Ten years ago, heavily pregnant, I said goodbye to a regular monthly social group that I knew I wouldn’t be coming back to for a little while. ‘Make sure you get out as a couple as soon as you can,’ was their parting advice. Looking forward to meeting my baby, and anticipating the tired and intense times to come, the advice fell on stony ground.
A few weeks later, my partner’s sister arrived to ‘take me out and make me feel like a girl again.’ I still have no idea what this means, but I let her come with me to the Bumps & Babies group. My first real Date Night with my partner came about when our baby was nearly six months old, and a kind friend from our NCT group babysat while we went out for a meal. We were home by 9.30pm. So out of the habit of lingering over food, and with nothing much to talk about that we couldn’t discuss at home, the whole thing felt like a waste of planning.
We were a tired team of two, rewriting ourselves as a family, moving on from the responsibility-free zone that was our life as a couple. The focus of our relationship was no longer exclusively each other. There were many, many challenges; not least the pressure to go out and ‘be ourselves.’ Our selves were growing into something new, not constantly seeking something lost. When Date Nights were more of a chore to arrange than a treat to enjoy, they added to the challenges.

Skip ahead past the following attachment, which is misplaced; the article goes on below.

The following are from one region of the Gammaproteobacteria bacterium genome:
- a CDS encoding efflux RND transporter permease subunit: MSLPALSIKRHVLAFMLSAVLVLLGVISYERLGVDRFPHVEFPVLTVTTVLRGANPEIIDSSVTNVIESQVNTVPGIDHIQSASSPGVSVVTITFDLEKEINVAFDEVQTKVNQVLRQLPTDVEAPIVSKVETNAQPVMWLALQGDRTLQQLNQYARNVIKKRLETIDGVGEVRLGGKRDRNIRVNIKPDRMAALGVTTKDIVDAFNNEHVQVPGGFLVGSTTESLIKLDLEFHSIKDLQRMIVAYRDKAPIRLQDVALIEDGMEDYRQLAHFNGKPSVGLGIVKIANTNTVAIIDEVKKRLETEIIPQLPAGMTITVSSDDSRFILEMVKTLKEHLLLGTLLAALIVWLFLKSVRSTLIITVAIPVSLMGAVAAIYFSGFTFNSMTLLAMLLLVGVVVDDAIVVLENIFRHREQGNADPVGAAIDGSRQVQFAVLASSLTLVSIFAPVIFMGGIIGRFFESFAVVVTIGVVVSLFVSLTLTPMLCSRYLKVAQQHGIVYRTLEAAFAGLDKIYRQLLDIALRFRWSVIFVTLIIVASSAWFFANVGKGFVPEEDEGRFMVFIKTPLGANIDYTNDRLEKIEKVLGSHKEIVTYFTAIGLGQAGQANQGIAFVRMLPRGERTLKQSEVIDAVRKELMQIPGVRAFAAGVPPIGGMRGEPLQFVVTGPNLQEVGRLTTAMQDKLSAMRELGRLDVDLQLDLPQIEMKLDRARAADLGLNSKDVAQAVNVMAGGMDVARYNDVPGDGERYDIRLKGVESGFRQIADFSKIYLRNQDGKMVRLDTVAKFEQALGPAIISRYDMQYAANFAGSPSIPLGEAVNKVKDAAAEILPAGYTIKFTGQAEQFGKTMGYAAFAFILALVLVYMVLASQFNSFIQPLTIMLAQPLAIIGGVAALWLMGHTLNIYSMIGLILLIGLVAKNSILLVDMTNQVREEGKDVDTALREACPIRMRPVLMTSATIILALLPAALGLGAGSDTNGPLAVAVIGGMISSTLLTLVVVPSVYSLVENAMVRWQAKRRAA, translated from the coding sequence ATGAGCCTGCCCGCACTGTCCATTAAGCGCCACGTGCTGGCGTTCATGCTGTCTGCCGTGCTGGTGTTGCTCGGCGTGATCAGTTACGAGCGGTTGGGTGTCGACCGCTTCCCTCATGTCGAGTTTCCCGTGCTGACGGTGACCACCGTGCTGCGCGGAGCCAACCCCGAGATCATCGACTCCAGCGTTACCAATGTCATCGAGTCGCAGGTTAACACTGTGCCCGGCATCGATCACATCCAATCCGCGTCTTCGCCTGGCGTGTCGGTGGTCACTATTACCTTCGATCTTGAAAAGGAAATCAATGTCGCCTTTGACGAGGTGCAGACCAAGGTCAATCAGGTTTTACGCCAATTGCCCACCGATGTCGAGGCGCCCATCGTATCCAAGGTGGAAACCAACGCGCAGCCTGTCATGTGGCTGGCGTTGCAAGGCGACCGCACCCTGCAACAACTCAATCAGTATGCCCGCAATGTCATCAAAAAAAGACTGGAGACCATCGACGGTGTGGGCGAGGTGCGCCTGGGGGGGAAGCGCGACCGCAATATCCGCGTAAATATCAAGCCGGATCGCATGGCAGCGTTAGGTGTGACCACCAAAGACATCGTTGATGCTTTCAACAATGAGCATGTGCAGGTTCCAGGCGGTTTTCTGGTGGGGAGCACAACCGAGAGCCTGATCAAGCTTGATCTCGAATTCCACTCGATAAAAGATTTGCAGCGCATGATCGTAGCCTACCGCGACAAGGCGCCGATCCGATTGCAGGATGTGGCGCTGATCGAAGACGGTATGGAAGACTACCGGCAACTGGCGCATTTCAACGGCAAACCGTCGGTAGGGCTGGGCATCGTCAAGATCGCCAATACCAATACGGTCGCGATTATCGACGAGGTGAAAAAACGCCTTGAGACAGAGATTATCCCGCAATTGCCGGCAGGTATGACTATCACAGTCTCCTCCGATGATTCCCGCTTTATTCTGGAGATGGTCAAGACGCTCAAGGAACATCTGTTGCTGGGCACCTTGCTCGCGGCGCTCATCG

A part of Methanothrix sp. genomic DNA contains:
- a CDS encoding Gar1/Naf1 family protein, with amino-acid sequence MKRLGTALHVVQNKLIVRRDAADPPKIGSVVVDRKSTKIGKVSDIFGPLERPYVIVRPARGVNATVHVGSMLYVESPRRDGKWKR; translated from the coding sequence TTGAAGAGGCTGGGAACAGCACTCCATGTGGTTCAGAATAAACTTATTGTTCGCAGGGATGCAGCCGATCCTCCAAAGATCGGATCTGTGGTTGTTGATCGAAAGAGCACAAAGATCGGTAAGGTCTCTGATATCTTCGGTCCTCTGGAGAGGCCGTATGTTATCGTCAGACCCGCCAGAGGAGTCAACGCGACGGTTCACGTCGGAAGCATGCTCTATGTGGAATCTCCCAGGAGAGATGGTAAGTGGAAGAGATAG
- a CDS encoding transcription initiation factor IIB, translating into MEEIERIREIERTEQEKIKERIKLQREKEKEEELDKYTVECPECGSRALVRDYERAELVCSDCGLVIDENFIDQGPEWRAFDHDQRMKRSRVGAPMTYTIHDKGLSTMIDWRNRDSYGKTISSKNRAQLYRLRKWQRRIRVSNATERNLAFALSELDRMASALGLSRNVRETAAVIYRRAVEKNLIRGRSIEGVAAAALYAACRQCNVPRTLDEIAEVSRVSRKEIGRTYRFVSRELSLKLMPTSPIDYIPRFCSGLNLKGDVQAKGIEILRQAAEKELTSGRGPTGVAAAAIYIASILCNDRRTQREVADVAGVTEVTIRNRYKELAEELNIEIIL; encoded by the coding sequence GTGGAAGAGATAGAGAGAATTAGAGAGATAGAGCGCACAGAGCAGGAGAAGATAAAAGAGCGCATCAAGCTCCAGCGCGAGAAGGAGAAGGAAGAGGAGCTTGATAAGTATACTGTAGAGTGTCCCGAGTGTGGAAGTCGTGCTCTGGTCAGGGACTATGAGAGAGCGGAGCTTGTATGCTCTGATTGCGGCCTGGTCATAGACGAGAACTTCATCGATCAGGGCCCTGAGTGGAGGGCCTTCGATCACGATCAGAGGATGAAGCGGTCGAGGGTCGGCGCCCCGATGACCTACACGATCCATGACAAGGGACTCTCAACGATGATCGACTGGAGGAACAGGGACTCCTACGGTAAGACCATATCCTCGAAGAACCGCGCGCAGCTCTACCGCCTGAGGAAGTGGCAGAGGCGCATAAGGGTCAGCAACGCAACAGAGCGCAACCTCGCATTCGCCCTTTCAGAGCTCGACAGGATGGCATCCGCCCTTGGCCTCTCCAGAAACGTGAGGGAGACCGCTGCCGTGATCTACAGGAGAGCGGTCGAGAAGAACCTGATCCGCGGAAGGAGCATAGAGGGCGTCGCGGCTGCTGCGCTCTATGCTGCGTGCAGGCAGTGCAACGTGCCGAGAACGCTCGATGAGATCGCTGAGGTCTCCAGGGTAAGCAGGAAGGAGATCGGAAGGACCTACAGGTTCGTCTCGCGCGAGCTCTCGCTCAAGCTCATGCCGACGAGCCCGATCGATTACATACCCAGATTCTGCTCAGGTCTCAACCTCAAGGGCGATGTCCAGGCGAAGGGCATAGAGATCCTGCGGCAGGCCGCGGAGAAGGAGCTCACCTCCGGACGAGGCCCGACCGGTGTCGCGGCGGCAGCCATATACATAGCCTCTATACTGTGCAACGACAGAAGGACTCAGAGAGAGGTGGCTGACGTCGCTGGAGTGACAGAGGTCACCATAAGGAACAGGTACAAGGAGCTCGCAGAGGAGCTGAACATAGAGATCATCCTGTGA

Having a child undoubtedly changes a relationship, and pressure to get back to ‘normal’ can make it harder to adjust. Time spent together does not have to exclude the baby, especially in those early weeks when newborns will sleep quietly in someone’s arms. Meals out can happen at lunchtime. Couple time may be snatched and precious, but it is the support and consideration that builds a relationship and maintains it through these dramatic changes.
Date Nights still aren’t a very frequent occurrence, and they can still take a reasonable amount of planning (grandparent visits, sleepovers with friends, and so on). But now we can enjoy them on our own terms, the experience is finally worth the effort.
Sprogcast 14 is all about sex and relationships, and we interview agony aunt Dr Petra Boynton about how to maintain and nurture a loving partnership after the birth of a child.
[Cross-posted on Huffington Post]